You see them on TV shows and police use them in interrogations, but "lie detector" tests aren't even admissible in most courts. Why are they even used? And should you ever take one if you're suspected of a crime?
What is a lie detector test?
Lie detectors (the common term for polygraph machines) take a supposedly scientific approach toward the detection of lies by measuring several physiological indicators of stress.
Subjects are hooked up to a variety of tools that measure changes in their blood pressure, pulse, breathing and skin conductivity while they're asked a series of questions. The idea is that deceptive answers can be shown through involuntary changes in a person's physiological responses.
Why are they controversial?
According to the American Polygraph Association, modern polygraph machines are close to 100% accurate. According to critics, however, the best polygraph machine around isn't much better at detecting the truth than flipping a quarter: the false positive rate is around 50%. That means that a totally innocent person has a 1 out of 2 chance of being accused of lying.
In fact, if you're a habitual liar or a career criminal, you might stand a better chance at passing a lie detector than you would if you are innocent. Someone who is adept at lying or calm under pressure is going to show less of a physiological response than someone who is scared and nervous because they've never been involved in a criminal investigation before.
Additionally, the physiological factors being measured can all be affected by a variety of drugs, including things like diazepam, which help suppress people's emotions.
Why do the police use them?
The police use lie detector tests all the time as an investigative tool. Generally, they offer them to people under suspicion of a crime as a way to "prove" that they aren't guilty. People accept, thinking that the machine will show their innocence and they can then move on with their lives.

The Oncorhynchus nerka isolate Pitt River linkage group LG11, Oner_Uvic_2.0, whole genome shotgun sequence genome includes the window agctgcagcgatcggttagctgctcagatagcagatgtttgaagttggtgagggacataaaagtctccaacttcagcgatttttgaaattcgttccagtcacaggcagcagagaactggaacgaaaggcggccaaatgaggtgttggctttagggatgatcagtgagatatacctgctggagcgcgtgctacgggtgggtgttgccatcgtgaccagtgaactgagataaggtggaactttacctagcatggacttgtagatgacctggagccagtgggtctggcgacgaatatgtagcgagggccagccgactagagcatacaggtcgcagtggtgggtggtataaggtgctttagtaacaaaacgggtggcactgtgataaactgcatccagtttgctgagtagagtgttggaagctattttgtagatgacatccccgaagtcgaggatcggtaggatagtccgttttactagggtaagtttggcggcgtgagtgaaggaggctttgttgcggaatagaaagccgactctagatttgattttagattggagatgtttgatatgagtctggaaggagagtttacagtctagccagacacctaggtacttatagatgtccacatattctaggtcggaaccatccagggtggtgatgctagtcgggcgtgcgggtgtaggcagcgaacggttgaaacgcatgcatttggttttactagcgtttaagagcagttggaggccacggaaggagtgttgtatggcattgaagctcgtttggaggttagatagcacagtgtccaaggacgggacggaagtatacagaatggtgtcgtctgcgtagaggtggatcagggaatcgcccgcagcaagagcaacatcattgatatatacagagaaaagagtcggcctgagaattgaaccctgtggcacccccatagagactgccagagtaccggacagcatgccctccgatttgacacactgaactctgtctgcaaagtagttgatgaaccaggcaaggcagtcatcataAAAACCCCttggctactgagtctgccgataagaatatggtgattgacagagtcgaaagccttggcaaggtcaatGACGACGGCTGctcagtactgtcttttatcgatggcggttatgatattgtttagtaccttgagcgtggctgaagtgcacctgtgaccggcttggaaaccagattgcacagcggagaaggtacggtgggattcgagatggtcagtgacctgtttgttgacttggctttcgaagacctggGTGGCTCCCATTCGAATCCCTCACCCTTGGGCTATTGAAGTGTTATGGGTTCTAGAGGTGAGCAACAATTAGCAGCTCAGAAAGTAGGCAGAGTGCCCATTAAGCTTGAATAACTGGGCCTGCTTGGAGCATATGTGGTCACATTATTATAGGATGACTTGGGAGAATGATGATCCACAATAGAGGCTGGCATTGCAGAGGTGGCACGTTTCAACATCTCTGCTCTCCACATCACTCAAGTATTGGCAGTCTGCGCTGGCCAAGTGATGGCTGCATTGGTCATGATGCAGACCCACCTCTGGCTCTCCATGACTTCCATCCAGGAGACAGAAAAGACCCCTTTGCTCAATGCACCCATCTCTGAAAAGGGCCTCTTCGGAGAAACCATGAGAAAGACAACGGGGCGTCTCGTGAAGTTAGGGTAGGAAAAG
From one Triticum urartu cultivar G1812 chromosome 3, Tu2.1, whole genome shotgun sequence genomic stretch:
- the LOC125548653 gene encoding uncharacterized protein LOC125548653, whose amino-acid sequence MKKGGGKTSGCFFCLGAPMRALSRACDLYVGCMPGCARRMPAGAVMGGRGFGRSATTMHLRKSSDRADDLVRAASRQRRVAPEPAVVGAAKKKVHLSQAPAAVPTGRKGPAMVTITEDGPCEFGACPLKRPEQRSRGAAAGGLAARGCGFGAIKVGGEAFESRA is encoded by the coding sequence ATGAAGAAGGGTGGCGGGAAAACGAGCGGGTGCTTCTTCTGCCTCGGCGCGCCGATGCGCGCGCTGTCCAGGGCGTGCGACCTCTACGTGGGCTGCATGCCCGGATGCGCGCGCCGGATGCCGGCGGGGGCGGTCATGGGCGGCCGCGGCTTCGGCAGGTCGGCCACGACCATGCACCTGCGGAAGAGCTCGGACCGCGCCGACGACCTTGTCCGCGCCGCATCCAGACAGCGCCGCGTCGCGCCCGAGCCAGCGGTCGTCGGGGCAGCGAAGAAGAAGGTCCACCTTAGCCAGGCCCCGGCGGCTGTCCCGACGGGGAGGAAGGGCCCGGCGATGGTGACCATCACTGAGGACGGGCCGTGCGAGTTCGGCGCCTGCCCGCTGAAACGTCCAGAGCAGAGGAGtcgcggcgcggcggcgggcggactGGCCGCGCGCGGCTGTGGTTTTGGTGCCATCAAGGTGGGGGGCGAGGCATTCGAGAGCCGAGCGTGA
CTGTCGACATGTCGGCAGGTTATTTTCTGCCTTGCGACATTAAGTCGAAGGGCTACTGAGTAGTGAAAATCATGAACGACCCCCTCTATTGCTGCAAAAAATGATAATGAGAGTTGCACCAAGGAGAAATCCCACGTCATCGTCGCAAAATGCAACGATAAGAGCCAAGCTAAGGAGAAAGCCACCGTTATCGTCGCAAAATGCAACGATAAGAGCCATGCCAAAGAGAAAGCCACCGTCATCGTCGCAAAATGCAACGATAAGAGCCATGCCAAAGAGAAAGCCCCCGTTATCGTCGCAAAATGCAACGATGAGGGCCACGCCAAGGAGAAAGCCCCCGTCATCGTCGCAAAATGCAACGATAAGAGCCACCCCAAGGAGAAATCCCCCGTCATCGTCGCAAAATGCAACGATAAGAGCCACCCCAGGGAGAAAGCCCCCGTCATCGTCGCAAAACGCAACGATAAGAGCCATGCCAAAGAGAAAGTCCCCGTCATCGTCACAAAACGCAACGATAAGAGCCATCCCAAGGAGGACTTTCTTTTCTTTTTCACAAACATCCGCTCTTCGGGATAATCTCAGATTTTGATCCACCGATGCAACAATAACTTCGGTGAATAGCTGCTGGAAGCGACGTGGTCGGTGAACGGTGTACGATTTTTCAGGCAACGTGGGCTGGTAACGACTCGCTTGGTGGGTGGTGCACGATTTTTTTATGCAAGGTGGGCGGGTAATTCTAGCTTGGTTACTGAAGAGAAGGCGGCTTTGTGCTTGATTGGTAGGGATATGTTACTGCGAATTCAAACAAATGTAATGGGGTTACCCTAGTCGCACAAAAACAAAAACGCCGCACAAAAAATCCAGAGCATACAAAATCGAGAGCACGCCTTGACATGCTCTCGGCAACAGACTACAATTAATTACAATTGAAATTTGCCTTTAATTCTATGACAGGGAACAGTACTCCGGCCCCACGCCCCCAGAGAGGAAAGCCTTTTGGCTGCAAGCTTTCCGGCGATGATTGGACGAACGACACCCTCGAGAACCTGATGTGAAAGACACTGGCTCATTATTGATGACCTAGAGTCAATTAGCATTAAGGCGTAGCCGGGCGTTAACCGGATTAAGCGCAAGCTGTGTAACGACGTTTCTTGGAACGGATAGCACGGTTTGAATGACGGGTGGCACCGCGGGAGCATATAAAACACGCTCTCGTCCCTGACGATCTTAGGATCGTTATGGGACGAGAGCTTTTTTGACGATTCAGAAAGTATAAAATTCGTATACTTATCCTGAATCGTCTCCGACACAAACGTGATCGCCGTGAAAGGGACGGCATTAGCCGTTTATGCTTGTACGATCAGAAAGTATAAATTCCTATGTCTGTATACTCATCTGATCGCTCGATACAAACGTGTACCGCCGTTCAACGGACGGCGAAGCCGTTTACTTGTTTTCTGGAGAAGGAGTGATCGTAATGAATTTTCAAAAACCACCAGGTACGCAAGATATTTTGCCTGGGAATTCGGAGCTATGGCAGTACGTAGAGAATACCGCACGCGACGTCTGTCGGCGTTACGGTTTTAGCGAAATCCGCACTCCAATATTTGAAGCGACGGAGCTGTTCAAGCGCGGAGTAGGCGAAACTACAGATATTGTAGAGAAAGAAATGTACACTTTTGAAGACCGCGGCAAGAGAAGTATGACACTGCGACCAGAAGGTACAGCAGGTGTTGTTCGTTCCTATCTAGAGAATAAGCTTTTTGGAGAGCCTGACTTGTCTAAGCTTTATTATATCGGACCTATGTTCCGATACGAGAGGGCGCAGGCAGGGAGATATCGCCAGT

In reality, the polygraph is used as a tool to make already nervous suspects frightened enough to confess. If you flunk the lie detector test, the "evidence" of your guilt is presented to you while you're pressured to make a confession. The pressure can be enough to make even innocent people confess - false confessions are the third leading cause of wrongful convictions in this country.
Should you take one?
Generally speaking, there's usually no good reason to take a polygraph. Most likely, the police wouldn't be asking you to take one if they had enough evidence of your guilt to charge you without it. If you're innocent, you don't want your nerves to cause you to fail the test and increase the focus in your direction.
Even if you pass a lie detector, there's no guarantee that the police will stop looking at you as a suspect. If you are eventually charged with a crime, it can't help you in court. Since 1998, attorneys haven't been able to present polygraph evidence in court as a way of proving their client's innocence.
If you're considering taking a lie detector test, talk to your attorney first before you agree to the examination. All situations are unique, and your attorney will be able to advise you best. For more information, contact a legal office like Baudler, Maus, Forman, Kritzer & Wagner, LLP.